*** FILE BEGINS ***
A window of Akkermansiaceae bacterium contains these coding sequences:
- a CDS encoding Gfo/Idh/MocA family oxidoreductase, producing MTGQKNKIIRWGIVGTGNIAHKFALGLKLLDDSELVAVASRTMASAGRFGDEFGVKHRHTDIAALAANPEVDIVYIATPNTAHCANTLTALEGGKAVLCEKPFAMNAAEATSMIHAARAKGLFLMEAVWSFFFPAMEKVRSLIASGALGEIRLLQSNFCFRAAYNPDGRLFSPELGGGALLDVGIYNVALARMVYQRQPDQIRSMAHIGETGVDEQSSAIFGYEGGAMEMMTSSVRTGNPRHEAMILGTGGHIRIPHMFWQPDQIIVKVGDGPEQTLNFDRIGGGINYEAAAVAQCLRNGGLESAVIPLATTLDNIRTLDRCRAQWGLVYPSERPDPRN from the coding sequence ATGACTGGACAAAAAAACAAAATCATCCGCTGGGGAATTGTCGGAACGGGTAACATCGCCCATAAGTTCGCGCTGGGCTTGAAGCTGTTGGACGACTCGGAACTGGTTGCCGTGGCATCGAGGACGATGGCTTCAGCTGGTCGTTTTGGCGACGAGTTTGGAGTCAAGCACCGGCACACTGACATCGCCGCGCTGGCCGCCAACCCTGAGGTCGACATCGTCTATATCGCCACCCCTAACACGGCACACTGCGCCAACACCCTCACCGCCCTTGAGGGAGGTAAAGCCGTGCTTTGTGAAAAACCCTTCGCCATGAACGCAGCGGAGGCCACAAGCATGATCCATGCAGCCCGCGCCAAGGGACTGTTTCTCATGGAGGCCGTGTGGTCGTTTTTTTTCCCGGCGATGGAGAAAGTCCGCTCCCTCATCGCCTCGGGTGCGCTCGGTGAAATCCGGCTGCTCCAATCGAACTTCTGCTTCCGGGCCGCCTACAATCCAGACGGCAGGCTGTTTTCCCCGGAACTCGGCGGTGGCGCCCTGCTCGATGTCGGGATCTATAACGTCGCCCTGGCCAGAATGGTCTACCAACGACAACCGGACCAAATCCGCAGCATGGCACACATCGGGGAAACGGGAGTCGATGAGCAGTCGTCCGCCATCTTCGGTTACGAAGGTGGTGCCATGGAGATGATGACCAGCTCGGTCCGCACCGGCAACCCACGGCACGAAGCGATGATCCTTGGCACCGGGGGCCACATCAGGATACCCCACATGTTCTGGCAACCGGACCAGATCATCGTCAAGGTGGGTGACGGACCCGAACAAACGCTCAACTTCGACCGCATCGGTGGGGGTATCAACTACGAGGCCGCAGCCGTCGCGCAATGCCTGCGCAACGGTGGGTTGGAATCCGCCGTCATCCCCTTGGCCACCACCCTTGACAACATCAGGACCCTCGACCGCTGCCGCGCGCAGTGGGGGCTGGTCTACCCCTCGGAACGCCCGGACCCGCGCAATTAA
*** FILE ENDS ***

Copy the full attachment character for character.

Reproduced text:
A window of Akkermansiaceae bacterium contains these coding sequences:
- a CDS encoding Gfo/Idh/MocA family oxidoreductase, producing MTGQKNKIIRWGIVGTGNIAHKFALGLKLLDDSELVAVASRTMASAGRFGDEFGVKHRHTDIAALAANPEVDIVYIATPNTAHCANTLTALEGGKAVLCEKPFAMNAAEATSMIHAARAKGLFLMEAVWSFFFPAMEKVRSLIASGALGEIRLLQSNFCFRAAYNPDGRLFSPELGGGALLDVGIYNVALARMVYQRQPDQIRSMAHIGETGVDEQSSAIFGYEGGAMEMMTSSVRTGNPRHEAMILGTGGHIRIPHMFWQPDQIIVKVGDGPEQTLNFDRIGGGINYEAAAVAQCLRNGGLESAVIPLATTLDNIRTLDRCRAQWGLVYPSERPDPRN from the coding sequence ATGACTGGACAAAAAAACAAAATCATCCGCTGGGGAATTGTCGGAACGGGTAACATCGCCCATAAGTTCGCGCTGGGCTTGAAGCTGTTGGACGACTCGGAACTGGTTGCCGTGGCATCGAGGACGATGGCTTCAGCTGGTCGTTTTGGCGACGAGTTTGGAGTCAAGCACCGGCACACTGACATCGCCGCGCTGGCCGCCAACCCTGAGGTCGACATCGTCTATATCGCCACCCCTAACACGGCACACTGCGCCAACACCCTCACCGCCCTTGAGGGAGGTAAAGCCGTGCTTTGTGAAAAACCCTTCGCCATGAACGCAGCGGAGGCCACAAGCATGATCCATGCAGCCCGCGCCAAGGGACTGTTTCTCATGGAGGCCGTGTGGTCGTTTTTTTTCCCGGCGATGGAGAAAGTCCGCTCCCTCATCGCCTCGGGTGCGCTCGGTGAAATCCGGCTGCTCCAATCGAACTTCTGCTTCCGGGCCGCCTACAATCCAGACGGCAGGCTGTTTTCCCCGGAACTCGGCGGTGGCGCCCTGCTCGATGTCGGGATCTATAACGTCGCCCTGGCCAGAATGGTCTACCAACGACAACCGGACCAAATCCGCAGCATGGCACACATCGGGGAAACGGGAGTCGATGAGCAGTCGTCCGCCATCTTCGGTTACGAAGGTGGTGCCATGGAGATGATGACCAGCTCGGTCCGCACCGGCAACCCACGGCACGAAGCGATGATCCTTGGCACCGGGGGCCACATCAGGATACCCCACATGTTCTGGCAACCGGACCAGATCATCGTCAAGGTGGGTGACGGACCCGAACAAACGCTCAACTTCGACCGCATCGGTGGGGGTATCAACTACGAGGCCGCAGCCGTCGCGCAATGCCTGCGCAACGGTGGGTTGGAATCCGCCGTCATCCCCTTGGCCACCACCCTTGACAACATCAGGACCCTCGACCGCTGCCGCGCGCAGTGGGGGCTGGTCTACCCCTCGGAACGCCCGGACCCGCGCAATTAA